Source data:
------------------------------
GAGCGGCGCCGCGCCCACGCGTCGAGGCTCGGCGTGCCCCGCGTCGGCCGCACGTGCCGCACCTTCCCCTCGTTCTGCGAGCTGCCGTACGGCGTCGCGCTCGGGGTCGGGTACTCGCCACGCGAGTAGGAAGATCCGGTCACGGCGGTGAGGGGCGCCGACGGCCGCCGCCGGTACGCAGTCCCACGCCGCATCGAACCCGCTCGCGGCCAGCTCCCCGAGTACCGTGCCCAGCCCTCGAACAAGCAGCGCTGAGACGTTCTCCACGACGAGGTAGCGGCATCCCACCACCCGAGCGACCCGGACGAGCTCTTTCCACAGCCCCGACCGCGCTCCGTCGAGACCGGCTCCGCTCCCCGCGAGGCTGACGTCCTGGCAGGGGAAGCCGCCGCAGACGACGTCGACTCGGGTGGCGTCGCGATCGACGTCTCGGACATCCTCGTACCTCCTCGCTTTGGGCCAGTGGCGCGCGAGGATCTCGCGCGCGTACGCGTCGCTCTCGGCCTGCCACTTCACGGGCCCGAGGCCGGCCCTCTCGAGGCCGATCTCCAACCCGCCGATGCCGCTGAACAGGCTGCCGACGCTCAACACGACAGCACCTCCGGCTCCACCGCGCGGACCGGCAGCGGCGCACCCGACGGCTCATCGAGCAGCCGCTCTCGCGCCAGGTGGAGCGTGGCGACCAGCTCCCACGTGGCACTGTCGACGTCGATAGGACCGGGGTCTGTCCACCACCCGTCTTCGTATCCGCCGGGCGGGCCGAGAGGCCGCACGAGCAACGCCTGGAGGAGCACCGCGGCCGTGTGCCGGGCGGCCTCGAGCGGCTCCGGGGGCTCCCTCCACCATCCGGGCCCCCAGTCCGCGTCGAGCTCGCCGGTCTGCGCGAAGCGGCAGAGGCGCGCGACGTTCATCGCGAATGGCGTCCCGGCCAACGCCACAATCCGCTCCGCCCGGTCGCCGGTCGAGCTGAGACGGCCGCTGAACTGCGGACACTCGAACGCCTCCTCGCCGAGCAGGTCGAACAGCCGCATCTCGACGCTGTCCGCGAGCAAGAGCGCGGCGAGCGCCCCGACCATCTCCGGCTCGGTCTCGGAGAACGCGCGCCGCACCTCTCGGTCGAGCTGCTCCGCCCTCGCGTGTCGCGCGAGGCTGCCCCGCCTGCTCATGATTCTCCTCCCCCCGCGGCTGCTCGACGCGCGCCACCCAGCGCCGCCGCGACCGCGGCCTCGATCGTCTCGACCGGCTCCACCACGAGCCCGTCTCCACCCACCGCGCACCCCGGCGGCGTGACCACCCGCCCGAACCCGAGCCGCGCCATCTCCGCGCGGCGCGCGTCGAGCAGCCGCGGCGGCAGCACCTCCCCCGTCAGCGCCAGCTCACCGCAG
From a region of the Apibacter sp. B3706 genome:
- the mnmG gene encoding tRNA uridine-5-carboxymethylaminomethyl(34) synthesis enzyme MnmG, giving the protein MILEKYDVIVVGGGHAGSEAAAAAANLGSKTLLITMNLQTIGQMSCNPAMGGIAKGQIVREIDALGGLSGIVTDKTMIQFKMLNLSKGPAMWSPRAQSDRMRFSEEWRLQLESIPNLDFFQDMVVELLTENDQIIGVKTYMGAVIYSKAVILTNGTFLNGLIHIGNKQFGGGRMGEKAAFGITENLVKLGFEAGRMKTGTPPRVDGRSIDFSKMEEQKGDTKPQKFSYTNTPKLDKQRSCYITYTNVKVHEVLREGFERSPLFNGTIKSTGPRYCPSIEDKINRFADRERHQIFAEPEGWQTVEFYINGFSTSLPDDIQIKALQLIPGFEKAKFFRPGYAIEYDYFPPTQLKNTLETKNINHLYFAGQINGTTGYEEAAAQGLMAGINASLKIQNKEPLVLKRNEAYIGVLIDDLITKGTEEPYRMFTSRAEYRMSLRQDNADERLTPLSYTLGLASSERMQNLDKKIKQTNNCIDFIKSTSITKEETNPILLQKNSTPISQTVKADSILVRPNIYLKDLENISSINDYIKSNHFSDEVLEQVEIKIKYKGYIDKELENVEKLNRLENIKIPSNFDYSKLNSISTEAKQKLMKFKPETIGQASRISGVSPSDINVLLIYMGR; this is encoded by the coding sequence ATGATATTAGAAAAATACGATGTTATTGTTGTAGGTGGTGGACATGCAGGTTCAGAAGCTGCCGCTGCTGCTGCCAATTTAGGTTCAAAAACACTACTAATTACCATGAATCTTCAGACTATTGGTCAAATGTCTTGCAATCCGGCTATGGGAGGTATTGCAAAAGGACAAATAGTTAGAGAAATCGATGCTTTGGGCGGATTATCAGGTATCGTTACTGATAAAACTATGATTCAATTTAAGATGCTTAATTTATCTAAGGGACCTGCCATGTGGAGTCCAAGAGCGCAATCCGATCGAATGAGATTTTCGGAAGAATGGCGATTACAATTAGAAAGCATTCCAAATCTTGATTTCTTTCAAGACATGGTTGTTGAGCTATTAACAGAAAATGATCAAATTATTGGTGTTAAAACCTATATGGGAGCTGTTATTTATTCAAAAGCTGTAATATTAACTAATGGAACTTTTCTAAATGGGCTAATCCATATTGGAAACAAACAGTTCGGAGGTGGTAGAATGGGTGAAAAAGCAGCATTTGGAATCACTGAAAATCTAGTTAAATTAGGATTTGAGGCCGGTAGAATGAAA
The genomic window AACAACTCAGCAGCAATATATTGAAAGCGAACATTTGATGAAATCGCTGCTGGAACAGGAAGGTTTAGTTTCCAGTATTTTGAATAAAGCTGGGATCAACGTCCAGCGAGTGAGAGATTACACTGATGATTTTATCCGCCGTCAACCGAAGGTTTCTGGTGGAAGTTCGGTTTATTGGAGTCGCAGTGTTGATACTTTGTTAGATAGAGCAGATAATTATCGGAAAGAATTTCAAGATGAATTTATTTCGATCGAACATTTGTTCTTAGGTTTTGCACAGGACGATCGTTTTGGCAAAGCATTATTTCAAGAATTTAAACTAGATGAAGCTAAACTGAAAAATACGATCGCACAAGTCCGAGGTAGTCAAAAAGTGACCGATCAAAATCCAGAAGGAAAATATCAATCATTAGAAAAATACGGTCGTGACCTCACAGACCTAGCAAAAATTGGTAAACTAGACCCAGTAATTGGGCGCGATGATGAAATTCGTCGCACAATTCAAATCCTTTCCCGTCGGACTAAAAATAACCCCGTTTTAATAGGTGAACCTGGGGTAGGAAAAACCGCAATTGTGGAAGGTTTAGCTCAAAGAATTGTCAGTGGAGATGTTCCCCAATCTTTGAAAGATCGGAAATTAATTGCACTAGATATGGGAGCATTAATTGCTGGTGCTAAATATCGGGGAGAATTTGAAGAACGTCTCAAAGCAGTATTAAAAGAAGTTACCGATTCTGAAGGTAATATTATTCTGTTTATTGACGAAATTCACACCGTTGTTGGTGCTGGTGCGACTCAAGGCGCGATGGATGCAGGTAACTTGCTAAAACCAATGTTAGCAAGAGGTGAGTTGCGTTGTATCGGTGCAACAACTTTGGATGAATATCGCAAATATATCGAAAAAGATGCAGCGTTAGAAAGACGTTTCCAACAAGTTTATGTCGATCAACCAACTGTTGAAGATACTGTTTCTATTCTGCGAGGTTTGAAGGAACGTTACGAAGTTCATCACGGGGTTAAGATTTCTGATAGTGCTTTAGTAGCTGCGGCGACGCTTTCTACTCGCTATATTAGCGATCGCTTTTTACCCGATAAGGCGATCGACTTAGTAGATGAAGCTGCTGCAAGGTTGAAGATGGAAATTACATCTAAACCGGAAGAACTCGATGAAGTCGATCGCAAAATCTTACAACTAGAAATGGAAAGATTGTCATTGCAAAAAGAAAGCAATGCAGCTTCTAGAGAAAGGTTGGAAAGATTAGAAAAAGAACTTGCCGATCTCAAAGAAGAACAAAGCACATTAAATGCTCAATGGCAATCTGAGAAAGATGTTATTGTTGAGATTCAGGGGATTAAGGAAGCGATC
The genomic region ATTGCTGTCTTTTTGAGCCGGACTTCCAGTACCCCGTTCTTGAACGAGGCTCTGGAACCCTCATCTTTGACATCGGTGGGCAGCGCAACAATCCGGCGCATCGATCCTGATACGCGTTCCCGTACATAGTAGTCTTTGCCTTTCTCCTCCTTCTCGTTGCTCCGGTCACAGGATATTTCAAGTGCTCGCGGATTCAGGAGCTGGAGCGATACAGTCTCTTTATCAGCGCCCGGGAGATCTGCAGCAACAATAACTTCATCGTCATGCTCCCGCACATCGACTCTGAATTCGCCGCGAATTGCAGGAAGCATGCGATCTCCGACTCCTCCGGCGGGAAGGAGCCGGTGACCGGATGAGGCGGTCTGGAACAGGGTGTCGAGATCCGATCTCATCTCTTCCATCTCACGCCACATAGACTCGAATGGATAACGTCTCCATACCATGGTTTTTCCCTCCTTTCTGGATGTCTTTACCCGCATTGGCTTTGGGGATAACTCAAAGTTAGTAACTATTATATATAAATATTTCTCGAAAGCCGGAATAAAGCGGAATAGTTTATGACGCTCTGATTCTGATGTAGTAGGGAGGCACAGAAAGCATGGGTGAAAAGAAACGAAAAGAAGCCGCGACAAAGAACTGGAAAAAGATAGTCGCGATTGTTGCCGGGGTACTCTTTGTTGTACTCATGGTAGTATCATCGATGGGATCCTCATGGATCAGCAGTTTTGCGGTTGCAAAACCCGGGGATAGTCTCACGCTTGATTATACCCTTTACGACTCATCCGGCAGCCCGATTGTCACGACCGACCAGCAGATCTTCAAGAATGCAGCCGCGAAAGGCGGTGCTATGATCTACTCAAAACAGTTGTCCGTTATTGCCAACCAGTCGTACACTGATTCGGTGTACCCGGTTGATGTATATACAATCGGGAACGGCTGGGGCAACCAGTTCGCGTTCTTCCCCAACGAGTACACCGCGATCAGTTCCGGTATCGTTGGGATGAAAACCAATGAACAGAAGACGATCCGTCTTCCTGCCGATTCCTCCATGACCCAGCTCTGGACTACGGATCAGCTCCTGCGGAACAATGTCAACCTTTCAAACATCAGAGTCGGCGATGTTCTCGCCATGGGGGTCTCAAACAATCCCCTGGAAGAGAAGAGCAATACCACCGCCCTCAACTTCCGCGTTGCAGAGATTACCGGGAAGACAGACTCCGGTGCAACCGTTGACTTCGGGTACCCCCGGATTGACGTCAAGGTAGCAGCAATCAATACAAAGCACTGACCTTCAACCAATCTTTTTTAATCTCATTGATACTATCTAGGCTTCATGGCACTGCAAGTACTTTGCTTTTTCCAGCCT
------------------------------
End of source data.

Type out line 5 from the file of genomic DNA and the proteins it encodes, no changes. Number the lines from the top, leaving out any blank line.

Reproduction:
The genomic region ATTGCTGTCTTTTTGAGCCGGACTTCCAGTACCCCGTTCTTGAACGAGGCTCTGGAACCCTCATCTTTGACATCGGTGGGCAGCGCAACAATCCGGCGCATCGATCCTGATACGCGTTCCCGTACATAGTAGTCTTTGCCTTTCTCCTCCTTCTCGTTGCTCCGGTCACAGGATATTTCAAGTGCTCGCGGATTCAGGAGCTGGAGCGATACAGTCTCTTTATCAGCGCCCGGGAGATCTGCAGCAACAATAACTTCATCGTCATGCTCCCGCACATCGACTCTGAATTCGCCGCGAATTGCAGGAAGCATGCGATCTCCGACTCCTCCGGCGGGAAGGAGCCGGTGACCGGATGAGGCGGTCTGGAACAGGGTGTCGAGATCCGATCTCATCTCTTCCATCTCACGCCACATAGACTCGAATGGATAACGTCTCCATACCATGGTTTTTCCCTCCTTTCTGGATGTCTTTACCCGCATTGGCTTTGGGGATAACTCAAAGTTAGTAACTATTATATATAAATATTTCTCGAAAGCCGGAATAAAGCGGAATAGTTTATGACGCTCTGATTCTGATGTAGTAGGGAGGCACAGAAAGCATGGGTGAAAAGAAACGAAAAGAAGCCGCGACAAAGAACTGGAAAAAGATAGTCGCGATTGTTGCCGGGGTACTCTTTGTTGTACTCATGGTAGTATCATCGATGGGATCCTCATGGATCAGCAGTTTTGCGGTTGCAAAACCCGGGGATAGTCTCACGCTTGATTATACCCTTTACGACTCATCCGGCAGCCCGATTGTCACGACCGACCAGCAGATCTTCAAGAATGCAGCCGCGAAAGGCGGTGCTATGATCTACTCAAAACAGTTGTCCGTTATTGCCAACCAGTCGTACACTGATTCGGTGTACCCGGTTGATGTATATACAATCGGGAACGGCTGGGGCAACCAGTTCGCGTTCTTCCCCAACGAGTACACCGCGATCAGTTCCGGTATCGTTGGGATGAAAACCAATGAACAGAAGACGATCCGTCTTCCTGCCGATTCCTCCATGACCCAGCTCTGGACTACGGATCAGCTCCTGCGGAACAATGTCAACCTTTCAAACATCAGAGTCGGCGATGTTCTCGCCATGGGGGTCTCAAACAATCCCCTGGAAGAGAAGAGCAATACCACCGCCCTCAACTTCCGCGTTGCAGAGATTACCGGGAAGACAGACTCCGGTGCAACCGTTGACTTCGGGTACCCCCGGATTGACGTCAAGGTAGCAGCAATCAATACAAAGCACTGACCTTCAACCAATCTTTTTTAATCTCATTGATACTATCTAGGCTTCATGGCACTGCAAGTACTTTGCTTTTTCCAGCCT